Corruption has become a business: Expert
Rather than simply being an unwanted element in business, corruption itself has become a business today, experts contended at an international confere...
Rather than simply being an unwanted element in business, corruption itself has become a business today, experts contended at an international conference here on Saturday.
The weak law and the lackadaisical attitude of the law enforcement agencies has pushed the country into the clutches of corruption, senior Supreme Court advocate Francis Julain said while delivering a public lecture on Business Ethics and Corruption in the Globalised world at the India Habitat Centre here.
"From politicians, lawyers, judges all are involved in corrupt practices. So much that you now live in a polluted environment," Julain lamented.
"People have no hesitation in paying for unaccounted money. Privatisation has aggravated corruption," he rued while adding, "now the only hope is with the youth of the country, who raised some serious stands against corruption levels of the country."
The conference attended by experts from India and abroad was organised by O. P. Jindal Global University of Sonipat, Haryana in partnership with The Zicklin Centre for Research on Business Ethics at The Wharton School of University of Pennsylvania and the American Society of International Law (ASIL).
"Firm corporate laws and internal control procedures are needed to stop corrupt practices," Poonam Puri, professor of law at York University in Canada, noted.
"Corruption is a seriously politicised affair. It affects people at large and it is something we should all be concerned about," said C Raj Kumar, founding Vice Chancellor, O.P. Jindal Global University (JGU).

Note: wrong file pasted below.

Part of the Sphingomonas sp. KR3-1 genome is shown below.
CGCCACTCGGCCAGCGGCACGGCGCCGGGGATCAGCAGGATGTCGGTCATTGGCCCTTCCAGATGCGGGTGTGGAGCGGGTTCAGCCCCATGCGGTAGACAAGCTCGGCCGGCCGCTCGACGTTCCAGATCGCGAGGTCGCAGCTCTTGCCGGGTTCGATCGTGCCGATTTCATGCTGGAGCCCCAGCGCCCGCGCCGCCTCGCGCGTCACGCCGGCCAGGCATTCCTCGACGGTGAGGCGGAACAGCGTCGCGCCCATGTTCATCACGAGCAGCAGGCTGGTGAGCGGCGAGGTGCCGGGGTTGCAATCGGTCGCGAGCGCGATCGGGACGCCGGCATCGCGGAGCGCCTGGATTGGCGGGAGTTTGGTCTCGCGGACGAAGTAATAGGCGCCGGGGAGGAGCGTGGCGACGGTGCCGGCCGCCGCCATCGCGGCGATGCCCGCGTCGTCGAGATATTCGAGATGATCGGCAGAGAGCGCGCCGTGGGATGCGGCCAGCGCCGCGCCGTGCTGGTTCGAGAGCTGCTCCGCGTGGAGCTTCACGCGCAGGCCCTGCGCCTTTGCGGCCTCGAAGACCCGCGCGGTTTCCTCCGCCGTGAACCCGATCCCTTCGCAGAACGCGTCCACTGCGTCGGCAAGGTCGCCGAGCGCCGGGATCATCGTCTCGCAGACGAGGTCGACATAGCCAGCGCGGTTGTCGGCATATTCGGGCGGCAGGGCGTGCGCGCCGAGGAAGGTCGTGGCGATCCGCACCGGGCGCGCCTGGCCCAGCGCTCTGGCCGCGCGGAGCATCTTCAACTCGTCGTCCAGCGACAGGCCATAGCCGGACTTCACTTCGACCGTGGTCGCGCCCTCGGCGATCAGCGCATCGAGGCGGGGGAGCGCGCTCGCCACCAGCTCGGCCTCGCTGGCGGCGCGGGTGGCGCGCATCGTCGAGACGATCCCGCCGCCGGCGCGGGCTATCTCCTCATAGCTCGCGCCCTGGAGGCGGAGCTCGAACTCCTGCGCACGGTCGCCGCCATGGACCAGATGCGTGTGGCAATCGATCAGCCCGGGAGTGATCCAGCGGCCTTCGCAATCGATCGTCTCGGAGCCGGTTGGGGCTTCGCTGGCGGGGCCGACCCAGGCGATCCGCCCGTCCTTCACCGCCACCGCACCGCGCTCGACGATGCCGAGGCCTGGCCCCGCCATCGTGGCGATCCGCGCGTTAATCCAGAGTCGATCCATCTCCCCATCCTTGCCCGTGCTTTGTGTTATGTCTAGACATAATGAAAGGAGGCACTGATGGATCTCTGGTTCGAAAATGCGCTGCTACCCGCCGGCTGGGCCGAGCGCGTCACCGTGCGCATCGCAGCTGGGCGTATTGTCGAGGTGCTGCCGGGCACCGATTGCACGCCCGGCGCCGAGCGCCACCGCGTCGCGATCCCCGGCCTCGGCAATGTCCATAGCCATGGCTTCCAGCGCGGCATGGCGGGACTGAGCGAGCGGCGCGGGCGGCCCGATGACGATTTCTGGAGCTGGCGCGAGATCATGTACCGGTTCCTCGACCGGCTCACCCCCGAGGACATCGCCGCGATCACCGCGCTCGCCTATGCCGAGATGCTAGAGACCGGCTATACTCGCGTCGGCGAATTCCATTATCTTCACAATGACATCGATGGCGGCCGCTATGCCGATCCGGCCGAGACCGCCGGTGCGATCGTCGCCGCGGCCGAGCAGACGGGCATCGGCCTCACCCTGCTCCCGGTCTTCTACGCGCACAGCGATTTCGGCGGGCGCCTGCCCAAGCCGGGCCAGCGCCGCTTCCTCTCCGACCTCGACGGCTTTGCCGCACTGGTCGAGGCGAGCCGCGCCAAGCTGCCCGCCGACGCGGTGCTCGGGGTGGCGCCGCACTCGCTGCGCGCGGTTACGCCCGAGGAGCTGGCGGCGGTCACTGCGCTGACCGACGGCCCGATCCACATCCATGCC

"The business aspects of corruption is a very complex issue and occurs across the globe and requires a detailed insight," added Raj Kumar, who is also the dean, Jindal Global Law School (JGLS).
While there is a lot of political discourse, there is an imperative need to develop a sense of coherence and individual accountability regarding corruption, he maintained.
According to the panellists, the internal nature of a firm can influence its external image as well as the behaviour of its employees. Hence there is an urgent need to have a global perspective when it comes to business ethics.
They gave the example of the most recent sub-prime mortgage crisis, which highlighted the rampant corruption of the Wall Street brokers, leading academics and public policy practitioners of the US.
"What happens inside a company transcends to the general practices outside," Melanie Reed from Tufts University in the US, said.
"Corrupt behaviour has become universal in nature, it has nothing to do with culture or ethnicity of a person," said Bruce Searby, counsel at Paul, Weiss, Rifkind, Wharton & Garrison LLP, a law firm in New York.